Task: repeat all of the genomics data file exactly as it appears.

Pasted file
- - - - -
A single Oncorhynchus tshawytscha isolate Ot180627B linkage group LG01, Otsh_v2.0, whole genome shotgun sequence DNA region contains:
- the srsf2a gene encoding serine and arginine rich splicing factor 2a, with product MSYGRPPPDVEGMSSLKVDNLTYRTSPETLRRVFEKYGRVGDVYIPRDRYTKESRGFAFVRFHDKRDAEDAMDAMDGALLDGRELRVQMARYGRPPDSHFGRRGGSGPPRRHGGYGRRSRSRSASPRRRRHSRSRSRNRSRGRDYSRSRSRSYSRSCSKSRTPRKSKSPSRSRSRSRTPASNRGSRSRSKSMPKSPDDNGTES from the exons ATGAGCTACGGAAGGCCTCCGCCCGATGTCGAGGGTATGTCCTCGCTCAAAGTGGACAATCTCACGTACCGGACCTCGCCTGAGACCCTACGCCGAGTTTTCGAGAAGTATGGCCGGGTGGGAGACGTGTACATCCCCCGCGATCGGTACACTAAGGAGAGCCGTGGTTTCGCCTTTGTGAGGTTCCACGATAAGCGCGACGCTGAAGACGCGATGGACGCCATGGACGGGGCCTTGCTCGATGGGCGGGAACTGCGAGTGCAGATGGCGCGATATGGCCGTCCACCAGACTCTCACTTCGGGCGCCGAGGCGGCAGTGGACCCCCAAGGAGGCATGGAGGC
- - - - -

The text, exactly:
A single Oncorhynchus tshawytscha isolate Ot180627B linkage group LG01, Otsh_v2.0, whole genome shotgun sequence DNA region contains:
- the srsf2a gene encoding serine and arginine rich splicing factor 2a, with product MSYGRPPPDVEGMSSLKVDNLTYRTSPETLRRVFEKYGRVGDVYIPRDRYTKESRGFAFVRFHDKRDAEDAMDAMDGALLDGRELRVQMARYGRPPDSHFGRRGGSGPPRRHGGYGRRSRSRSASPRRRRHSRSRSRNRSRGRDYSRSRSRSYSRSCSKSRTPRKSKSPSRSRSRSRTPASNRGSRSRSKSMPKSPDDNGTES from the exons ATGAGCTACGGAAGGCCTCCGCCCGATGTCGAGGGTATGTCCTCGCTCAAAGTGGACAATCTCACGTACCGGACCTCGCCTGAGACCCTACGCCGAGTTTTCGAGAAGTATGGCCGGGTGGGAGACGTGTACATCCCCCGCGATCGGTACACTAAGGAGAGCCGTGGTTTCGCCTTTGTGAGGTTCCACGATAAGCGCGACGCTGAAGACGCGATGGACGCCATGGACGGGGCCTTGCTCGATGGGCGGGAACTGCGAGTGCAGATGGCGCGATATGGCCGTCCACCAGACTCTCACTTCGGGCGCCGAGGCGGCAGTGGACCCCCAAGGAGGCATGGAGGC